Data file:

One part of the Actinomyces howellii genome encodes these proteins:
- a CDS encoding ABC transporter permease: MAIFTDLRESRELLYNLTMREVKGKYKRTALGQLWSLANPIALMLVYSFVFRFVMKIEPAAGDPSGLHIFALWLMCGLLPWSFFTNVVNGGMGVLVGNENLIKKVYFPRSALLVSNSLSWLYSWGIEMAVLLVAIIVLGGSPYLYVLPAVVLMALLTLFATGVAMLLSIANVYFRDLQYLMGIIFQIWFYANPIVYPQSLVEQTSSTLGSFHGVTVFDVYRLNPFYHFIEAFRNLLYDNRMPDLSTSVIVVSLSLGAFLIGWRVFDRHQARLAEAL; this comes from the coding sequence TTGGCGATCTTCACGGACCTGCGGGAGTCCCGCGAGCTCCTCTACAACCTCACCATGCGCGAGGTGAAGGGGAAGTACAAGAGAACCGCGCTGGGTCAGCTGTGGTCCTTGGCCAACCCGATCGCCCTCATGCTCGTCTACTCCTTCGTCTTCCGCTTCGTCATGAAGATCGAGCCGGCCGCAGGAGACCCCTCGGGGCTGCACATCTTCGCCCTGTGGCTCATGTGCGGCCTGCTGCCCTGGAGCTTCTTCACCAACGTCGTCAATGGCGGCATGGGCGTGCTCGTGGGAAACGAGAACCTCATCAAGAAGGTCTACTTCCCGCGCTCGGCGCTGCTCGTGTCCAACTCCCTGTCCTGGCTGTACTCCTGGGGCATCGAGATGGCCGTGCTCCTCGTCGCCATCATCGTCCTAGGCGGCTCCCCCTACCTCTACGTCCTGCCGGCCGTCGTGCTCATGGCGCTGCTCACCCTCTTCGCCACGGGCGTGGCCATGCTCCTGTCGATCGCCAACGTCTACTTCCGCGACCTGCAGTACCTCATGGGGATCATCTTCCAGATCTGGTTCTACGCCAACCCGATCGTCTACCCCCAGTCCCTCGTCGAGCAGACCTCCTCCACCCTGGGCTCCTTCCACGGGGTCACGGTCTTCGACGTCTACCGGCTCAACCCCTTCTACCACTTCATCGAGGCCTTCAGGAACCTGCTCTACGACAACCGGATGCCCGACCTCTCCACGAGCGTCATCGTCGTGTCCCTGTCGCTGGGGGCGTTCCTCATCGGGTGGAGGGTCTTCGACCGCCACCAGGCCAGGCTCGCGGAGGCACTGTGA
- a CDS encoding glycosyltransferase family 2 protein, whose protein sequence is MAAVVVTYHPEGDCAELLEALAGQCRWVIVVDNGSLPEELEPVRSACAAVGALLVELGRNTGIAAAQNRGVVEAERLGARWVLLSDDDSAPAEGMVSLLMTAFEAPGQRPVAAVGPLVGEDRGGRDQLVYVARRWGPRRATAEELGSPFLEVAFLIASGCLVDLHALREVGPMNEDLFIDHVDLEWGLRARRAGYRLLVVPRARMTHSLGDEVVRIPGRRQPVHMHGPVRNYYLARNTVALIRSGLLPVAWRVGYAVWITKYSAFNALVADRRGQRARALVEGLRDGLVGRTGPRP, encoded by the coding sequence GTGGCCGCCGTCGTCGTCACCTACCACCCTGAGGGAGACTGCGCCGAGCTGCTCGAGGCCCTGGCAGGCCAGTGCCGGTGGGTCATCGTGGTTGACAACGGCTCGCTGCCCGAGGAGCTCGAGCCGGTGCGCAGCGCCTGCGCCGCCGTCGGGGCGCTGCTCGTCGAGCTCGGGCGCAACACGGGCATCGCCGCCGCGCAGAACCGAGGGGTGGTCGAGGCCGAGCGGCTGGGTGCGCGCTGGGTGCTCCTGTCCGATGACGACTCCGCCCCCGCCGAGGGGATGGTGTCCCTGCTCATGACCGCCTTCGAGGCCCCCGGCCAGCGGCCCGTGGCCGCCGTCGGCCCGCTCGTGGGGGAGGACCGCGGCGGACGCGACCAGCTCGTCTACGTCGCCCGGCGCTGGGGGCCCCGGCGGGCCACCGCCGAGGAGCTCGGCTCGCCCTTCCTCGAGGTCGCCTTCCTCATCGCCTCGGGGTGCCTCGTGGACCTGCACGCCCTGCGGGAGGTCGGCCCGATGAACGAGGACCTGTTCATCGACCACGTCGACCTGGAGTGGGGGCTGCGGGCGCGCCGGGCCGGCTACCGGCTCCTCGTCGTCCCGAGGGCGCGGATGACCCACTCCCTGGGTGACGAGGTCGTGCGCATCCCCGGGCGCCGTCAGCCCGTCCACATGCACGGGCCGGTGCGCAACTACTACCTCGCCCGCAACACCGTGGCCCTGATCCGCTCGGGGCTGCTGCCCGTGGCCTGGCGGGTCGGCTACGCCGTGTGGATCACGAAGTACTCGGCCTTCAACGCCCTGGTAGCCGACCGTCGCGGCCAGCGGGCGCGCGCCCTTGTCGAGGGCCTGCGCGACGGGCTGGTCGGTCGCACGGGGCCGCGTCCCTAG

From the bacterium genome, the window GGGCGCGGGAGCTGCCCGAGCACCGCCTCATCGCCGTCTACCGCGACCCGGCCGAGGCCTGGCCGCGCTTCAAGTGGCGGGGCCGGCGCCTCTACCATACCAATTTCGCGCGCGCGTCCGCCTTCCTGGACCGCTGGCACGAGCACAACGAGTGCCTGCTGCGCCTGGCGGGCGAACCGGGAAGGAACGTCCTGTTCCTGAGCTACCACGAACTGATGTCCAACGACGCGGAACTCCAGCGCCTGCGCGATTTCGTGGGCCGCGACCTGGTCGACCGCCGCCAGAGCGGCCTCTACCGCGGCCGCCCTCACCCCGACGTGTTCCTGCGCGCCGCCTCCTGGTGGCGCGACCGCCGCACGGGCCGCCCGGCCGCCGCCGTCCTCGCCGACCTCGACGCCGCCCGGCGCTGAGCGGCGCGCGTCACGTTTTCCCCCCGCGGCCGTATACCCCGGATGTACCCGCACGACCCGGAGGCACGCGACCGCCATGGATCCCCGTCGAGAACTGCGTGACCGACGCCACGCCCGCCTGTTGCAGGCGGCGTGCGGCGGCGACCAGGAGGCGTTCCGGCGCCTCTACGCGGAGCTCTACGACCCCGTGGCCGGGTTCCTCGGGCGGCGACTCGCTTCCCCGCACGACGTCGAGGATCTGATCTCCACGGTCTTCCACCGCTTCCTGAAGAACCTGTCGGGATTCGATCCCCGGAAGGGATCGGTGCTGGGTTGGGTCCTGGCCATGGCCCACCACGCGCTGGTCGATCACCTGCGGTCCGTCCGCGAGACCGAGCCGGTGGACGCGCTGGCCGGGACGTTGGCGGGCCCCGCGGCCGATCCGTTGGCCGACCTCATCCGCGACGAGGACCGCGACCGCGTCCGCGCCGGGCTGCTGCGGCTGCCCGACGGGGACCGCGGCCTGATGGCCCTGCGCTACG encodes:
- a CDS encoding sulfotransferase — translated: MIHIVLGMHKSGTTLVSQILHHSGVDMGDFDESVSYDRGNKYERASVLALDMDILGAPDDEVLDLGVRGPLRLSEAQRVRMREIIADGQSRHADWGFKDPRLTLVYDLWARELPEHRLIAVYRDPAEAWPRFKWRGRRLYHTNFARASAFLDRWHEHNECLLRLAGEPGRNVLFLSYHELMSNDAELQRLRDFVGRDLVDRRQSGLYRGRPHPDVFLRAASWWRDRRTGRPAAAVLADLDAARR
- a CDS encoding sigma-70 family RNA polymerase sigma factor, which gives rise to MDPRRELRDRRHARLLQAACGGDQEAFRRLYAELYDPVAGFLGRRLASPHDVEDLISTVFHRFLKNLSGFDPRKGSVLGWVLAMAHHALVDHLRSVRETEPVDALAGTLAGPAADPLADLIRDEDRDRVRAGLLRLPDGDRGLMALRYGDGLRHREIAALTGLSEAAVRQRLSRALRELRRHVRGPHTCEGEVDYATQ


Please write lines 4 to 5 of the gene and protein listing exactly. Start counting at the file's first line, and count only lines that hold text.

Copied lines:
From the bacterium genome, the window GGGCGCGGGAGCTGCCCGAGCACCGCCTCATCGCCGTCTACCGCGACCCGGCCGAGGCCTGGCCGCGCTTCAAGTGGCGGGGCCGGCGCCTCTACCATACCAATTTCGCGCGCGCGTCCGCCTTCCTGGACCGCTGGCACGAGCACAACGAGTGCCTGCTGCGCCTGGCGGGCGAACCGGGAAGGAACGTCCTGTTCCTGAGCTACCACGAACTGATGTCCAACGACGCGGAACTCCAGCGCCTGCGCGATTTCGTGGGCCGCGACCTGGTCGACCGCCGCCAGAGCGGCCTCTACCGCGGCCGCCCTCACCCCGACGTGTTCCTGCGCGCCGCCTCCTGGTGGCGCGACCGCCGCACGGGCCGCCCGGCCGCCGCCGTCCTCGCCGACCTCGACGCCGCCCGGCGCTGAGCGGCGCGCGTCACGTTTTCCCCCCGCGGCCGTATACCCCGGATGTACCCGCACGACCCGGAGGCACGCGACCGCCATGGATCCCCGTCGAGAACTGCGTGACCGACGCCACGCCCGCCTGTTGCAGGCGGCGTGCGGCGGCGACCAGGAGGCGTTCCGGCGCCTCTACGCGGAGCTCTACGACCCCGTGGCCGGGTTCCTCGGGCGGCGACTCGCTTCCCCGCACGACGTCGAGGATCTGATCTCCACGGTCTTCCACCGCTTCCTGAAGAACCTGTCGGGATTCGATCCCCGGAAGGGATCGGTGCTGGGTTGGGTCCTGGCCATGGCCCACCACGCGCTGGTCGATCACCTGCGGTCCGTCCGCGAGACCGAGCCGGTGGACGCGCTGGCCGGGACGTTGGCGGGCCCCGCGGCCGATCCGTTGGCCGACCTCATCCGCGACGAGGACCGCGACCGCGTCCGCGCCGGGCTGCTGCGGCTGCCCGACGGGGACCGCGGCCTGATGGCCCTGCGCTACG encodes:
- a CDS encoding sulfotransferase — translated: MIHIVLGMHKSGTTLVSQILHHSGVDMGDFDESVSYDRGNKYERASVLALDMDILGAPDDEVLDLGVRGPLRLSEAQRVRMREIIADGQSRHADWGFKDPRLTLVYDLWARELPEHRLIAVYRDPAEAWPRFKWRGRRLYHTNFARASAFLDRWHEHNECLLRLAGEPGRNVLFLSYHELMSNDAELQRLRDFVGRDLVDRRQSGLYRGRPHPDVFLRAASWWRDRRTGRPAAAVLADLDAARR